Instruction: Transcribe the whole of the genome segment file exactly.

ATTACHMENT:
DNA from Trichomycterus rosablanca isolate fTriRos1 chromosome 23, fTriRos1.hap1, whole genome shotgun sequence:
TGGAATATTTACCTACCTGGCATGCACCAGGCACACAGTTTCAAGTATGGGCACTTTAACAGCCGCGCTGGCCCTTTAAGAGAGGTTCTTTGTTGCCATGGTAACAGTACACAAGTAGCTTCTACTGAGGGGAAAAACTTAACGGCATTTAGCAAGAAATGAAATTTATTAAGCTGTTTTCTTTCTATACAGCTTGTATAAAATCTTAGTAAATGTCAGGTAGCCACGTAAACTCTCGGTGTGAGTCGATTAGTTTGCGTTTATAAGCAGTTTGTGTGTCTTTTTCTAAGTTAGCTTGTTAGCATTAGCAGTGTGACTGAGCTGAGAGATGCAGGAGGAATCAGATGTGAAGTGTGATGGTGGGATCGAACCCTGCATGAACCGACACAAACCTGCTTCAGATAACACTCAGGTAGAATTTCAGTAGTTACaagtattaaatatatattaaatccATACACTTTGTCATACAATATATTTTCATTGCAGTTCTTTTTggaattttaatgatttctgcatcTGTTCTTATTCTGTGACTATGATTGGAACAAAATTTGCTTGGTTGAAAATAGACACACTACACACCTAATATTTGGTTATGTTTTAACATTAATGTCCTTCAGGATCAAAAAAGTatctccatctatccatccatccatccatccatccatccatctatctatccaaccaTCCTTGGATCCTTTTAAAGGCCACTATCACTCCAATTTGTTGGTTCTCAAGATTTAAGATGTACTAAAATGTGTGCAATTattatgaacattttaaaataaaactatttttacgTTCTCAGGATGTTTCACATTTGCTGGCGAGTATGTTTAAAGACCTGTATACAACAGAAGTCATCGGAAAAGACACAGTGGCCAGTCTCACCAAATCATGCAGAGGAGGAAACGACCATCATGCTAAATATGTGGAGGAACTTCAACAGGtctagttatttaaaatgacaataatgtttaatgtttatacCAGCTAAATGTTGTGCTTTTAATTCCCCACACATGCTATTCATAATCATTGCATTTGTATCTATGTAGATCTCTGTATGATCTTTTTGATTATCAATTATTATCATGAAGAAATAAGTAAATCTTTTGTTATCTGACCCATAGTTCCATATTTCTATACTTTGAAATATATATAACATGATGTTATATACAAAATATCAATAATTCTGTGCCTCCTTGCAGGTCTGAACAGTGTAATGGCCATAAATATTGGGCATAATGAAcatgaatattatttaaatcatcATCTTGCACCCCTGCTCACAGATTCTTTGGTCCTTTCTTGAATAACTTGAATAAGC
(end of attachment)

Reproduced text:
DNA from Trichomycterus rosablanca isolate fTriRos1 chromosome 23, fTriRos1.hap1, whole genome shotgun sequence:
TGGAATATTTACCTACCTGGCATGCACCAGGCACACAGTTTCAAGTATGGGCACTTTAACAGCCGCGCTGGCCCTTTAAGAGAGGTTCTTTGTTGCCATGGTAACAGTACACAAGTAGCTTCTACTGAGGGGAAAAACTTAACGGCATTTAGCAAGAAATGAAATTTATTAAGCTGTTTTCTTTCTATACAGCTTGTATAAAATCTTAGTAAATGTCAGGTAGCCACGTAAACTCTCGGTGTGAGTCGATTAGTTTGCGTTTATAAGCAGTTTGTGTGTCTTTTTCTAAGTTAGCTTGTTAGCATTAGCAGTGTGACTGAGCTGAGAGATGCAGGAGGAATCAGATGTGAAGTGTGATGGTGGGATCGAACCCTGCATGAACCGACACAAACCTGCTTCAGATAACACTCAGGTAGAATTTCAGTAGTTACaagtattaaatatatattaaatccATACACTTTGTCATACAATATATTTTCATTGCAGTTCTTTTTggaattttaatgatttctgcatcTGTTCTTATTCTGTGACTATGATTGGAACAAAATTTGCTTGGTTGAAAATAGACACACTACACACCTAATATTTGGTTATGTTTTAACATTAATGTCCTTCAGGATCAAAAAAGTatctccatctatccatccatccatccatccatccatccatctatctatccaaccaTCCTTGGATCCTTTTAAAGGCCACTATCACTCCAATTTGTTGGTTCTCAAGATTTAAGATGTACTAAAATGTGTGCAATTattatgaacattttaaaataaaactatttttacgTTCTCAGGATGTTTCACATTTGCTGGCGAGTATGTTTAAAGACCTGTATACAACAGAAGTCATCGGAAAAGACACAGTGGCCAGTCTCACCAAATCATGCAGAGGAGGAAACGACCATCATGCTAAATATGTGGAGGAACTTCAACAGGtctagttatttaaaatgacaataatgtttaatgtttatacCAGCTAAATGTTGTGCTTTTAATTCCCCACACATGCTATTCATAATCATTGCATTTGTATCTATGTAGATCTCTGTATGATCTTTTTGATTATCAATTATTATCATGAAGAAATAAGTAAATCTTTTGTTATCTGACCCATAGTTCCATATTTCTATACTTTGAAATATATATAACATGATGTTATATACAAAATATCAATAATTCTGTGCCTCCTTGCAGGTCTGAACAGTGTAATGGCCATAAATATTGGGCATAATGAAcatgaatattatttaaatcatcATCTTGCACCCCTGCTCACAGATTCTTTGGTCCTTTCTTGAATAACTTGAATAAGC